Hezbollah denied entry to Ireland


Ibrahim Mousawi of Hezbollah was granted a visa to visit Ireland in October 2006.  He is the editor of Hezbollah’s weekly newspaper, having formerly been Chief Editor of Foreign News on Al-Manar, Hezbollah’s TV station.  During his visit last year, he addressed a number of anti-war meetings in Northern Ireland and the Republic.  In addition, he was invited into the Department of Foreign Affairs to talk to an official about Lebanon and the Middle East in general.


In September 2007, Ibrahim Mousawi sought a visa to revisit Ireland.  He was due to address a number of anti-war meetings again this year.  But this year he was denied a visa.  Yes, believe it or believe it not, a person who was invited into the Department of Foreign Affairs last year was refused an entry visa this year.


Did Ireland succumb to pressure from the US?  It looks like it.


The Sunday Independent mounted a campaign to have Ibrahim Mousawi denied entry into Ireland.  An article by Jim Cusack on 23 September 2007 contained the following:


“The United States has called on the Government to refuse entry to representatives of the Lebanese terror group, Hezbollah, and Iraqi insurgents, who have been invited to take part in a conference in Dublin, sharing a platform with members of the Green Party as well as Labour’s Michael D Higgins. …


“The fact that Fianna Fail’s partners in government are participating in the event could lead to diplomatic problems with the US whose companies based here employed more than 100,000 people.


“Hezbollah and its TV station are included in the list of organisations banned from the United States as terrorism sponsors.  A spokesman for the US State Department said on Friday: ‘We take it very seriously when we decide to designate an organisation like Al-Manar as a terrorist entity and put them on a list of banned groups from the United States. We would hope that our allies and friends around the world would take similar action.’”


It appears that the US’s Irish ally and friend has done as requested.


Cusack’s report also contained an outpouring of anti-Hezbollah vitriol from Jewish Fine Gael TD, Alan Shatter, which stated amongst other things that Al-Manar “openly supports Hezbollah violence not just against Israelis but its fellow Lebanese citizens”.  That is simply a lie.


Cusack’s article contained a number of other serious misrepresentations.  For example, he wrote that Hezbollah was “the group responsible for last year’s rocket attacks on Israel which prompted the bombardment of Lebanon” by Israel.  That is a misrepresentation of what occurred: Israel’s bombardment of Lebanon was in response to the capture of two Israeli soldiers by Hezbollah.  Hezbollah responded to Israel’s bombardment of Lebanon by firing rockets into Israel.


Cusack also wrote that “Hezbollah … is believed to have participated in the attacks on Lebanese political leaders, including the murder of former President Rafiq Harriri”.  There is no evidence for that assertion.  Rafik Hariri was assassinated in February 2005.  The UN established a Commission to investigate his assassination and the Commission was later given the responsibility for investigating other political assassinations.  The Commission has yet to complete its work and it hasn’t charged anybody in connection with the assassinations.  However, the Commission has produced several reports for the Security Council and in none of these will you find any suggestion that Hezbollah was responsible for any of the assassinations.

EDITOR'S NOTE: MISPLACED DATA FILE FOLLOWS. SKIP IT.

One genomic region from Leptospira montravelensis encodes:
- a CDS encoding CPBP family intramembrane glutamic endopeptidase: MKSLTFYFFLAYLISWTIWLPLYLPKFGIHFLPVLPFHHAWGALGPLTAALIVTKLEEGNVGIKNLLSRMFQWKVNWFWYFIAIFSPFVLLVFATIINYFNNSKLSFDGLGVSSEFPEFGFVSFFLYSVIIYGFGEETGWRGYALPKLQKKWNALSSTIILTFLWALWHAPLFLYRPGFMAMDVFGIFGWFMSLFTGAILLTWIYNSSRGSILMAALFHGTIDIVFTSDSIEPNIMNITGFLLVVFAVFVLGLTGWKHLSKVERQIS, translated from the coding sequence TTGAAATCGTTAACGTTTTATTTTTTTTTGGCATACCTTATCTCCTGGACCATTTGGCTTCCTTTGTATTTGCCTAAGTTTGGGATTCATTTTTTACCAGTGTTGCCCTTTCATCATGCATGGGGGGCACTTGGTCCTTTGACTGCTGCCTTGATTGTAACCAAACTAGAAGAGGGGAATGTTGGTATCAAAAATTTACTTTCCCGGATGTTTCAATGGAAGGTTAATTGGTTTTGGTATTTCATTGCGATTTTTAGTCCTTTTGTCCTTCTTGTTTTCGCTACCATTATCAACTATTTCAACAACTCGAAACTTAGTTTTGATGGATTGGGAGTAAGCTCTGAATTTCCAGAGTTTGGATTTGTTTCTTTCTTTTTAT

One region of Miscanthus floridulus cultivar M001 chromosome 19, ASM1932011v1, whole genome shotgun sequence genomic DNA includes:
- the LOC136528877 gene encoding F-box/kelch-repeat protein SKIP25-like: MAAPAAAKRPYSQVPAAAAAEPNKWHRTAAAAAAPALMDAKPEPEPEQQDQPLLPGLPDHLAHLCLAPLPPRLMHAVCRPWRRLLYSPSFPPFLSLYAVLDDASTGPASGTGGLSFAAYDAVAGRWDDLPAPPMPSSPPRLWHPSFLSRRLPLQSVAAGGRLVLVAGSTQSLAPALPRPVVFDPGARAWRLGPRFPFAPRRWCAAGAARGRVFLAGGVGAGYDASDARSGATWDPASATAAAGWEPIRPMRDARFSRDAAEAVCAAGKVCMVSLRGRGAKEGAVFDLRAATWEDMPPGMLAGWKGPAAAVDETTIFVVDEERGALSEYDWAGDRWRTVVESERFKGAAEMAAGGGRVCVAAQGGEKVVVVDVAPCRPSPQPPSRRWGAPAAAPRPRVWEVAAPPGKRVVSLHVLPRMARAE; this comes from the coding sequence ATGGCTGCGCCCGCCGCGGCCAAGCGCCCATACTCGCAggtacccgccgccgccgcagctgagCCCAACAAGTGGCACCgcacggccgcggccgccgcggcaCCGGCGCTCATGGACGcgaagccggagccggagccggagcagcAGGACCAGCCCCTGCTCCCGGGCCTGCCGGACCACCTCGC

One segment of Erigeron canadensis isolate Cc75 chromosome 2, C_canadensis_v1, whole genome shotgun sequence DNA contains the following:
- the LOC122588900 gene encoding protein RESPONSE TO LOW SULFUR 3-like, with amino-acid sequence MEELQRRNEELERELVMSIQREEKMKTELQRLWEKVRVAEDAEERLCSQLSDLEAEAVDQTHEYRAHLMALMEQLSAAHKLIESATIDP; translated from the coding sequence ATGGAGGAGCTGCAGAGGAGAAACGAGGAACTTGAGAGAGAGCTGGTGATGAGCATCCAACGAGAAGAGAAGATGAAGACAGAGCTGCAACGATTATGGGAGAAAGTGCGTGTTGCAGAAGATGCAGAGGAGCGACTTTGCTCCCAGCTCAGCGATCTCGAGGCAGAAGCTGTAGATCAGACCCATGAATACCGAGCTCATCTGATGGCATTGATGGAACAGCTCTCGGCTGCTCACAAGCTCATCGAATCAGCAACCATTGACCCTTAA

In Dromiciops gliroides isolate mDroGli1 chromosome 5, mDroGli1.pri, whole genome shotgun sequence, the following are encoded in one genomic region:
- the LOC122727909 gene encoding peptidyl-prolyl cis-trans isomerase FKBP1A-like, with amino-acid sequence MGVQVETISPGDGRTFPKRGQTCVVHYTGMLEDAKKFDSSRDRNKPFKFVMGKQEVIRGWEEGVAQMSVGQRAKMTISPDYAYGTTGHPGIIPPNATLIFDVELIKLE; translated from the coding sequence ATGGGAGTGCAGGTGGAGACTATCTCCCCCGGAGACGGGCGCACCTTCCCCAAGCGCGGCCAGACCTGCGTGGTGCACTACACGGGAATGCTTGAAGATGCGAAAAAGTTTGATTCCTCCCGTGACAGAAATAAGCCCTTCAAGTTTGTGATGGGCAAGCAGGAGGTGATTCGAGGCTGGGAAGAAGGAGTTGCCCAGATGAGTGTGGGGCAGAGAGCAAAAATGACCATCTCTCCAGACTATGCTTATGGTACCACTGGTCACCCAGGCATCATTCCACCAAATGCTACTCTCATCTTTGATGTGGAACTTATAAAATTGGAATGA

(Rafik Hariri was not a former President of Lebanon, as Cusack wrote.  He was a Sunni Muslim and only Maronite Christians can be President.  He was a former Prime Minister – and only Sunni Muslims can be Prime Minister.  Shiite Muslims are banned from both posts, even though they are largest of the three groups.)


The following letter by me in response to Cusack’s article was published in the Sunday Independent on 30 September 2007:

Jim Cusack ('US calls on Irish to ban terror group', September 23) follows the US State Department in branding Hezbollah "a Lebanese terror group". It is true that Hezbollah is on the current US "List of Designated Terrorist Organisations". But it is not on the equivalent EU list, nor is it a banned organisation in Ireland - so there are no grounds for refusing a Hezbollah representative entry into Ireland.

Hezbollah is a Shiite political organisation which currently has 14 MPs in the Lebanese Parliament (and would have considerably more if the Shiite community were represented fairly within the Lebanese political system). Until last November it had two Ministers in the Lebanese Government under Prime Minister Siniora, the programme of which recognised the contribution of Hezbollah's military wing in combating Israeli aggression.

In a report published on 25 July, the UK House of Commons Foreign Affairs Committee described Hezbollah as "undeniably an important element in Lebanon's politics" and recommended that the British Government reverse its policy of refusing to talk to it. In arguing for this reversal, the report said:

“... we asked a range of Lebanese politicians whether the British Government should engage directly with the group. No one, including bitter opponents of Hezbollah, told us that the current [British] Government approach was the correct one.”

When Hezbollah's Lebanese opponents are arguing for engagement with it, should we in Ireland be adopting a policy of boycott? I think not.


David Morrison

Irish Political Review

1 November 2007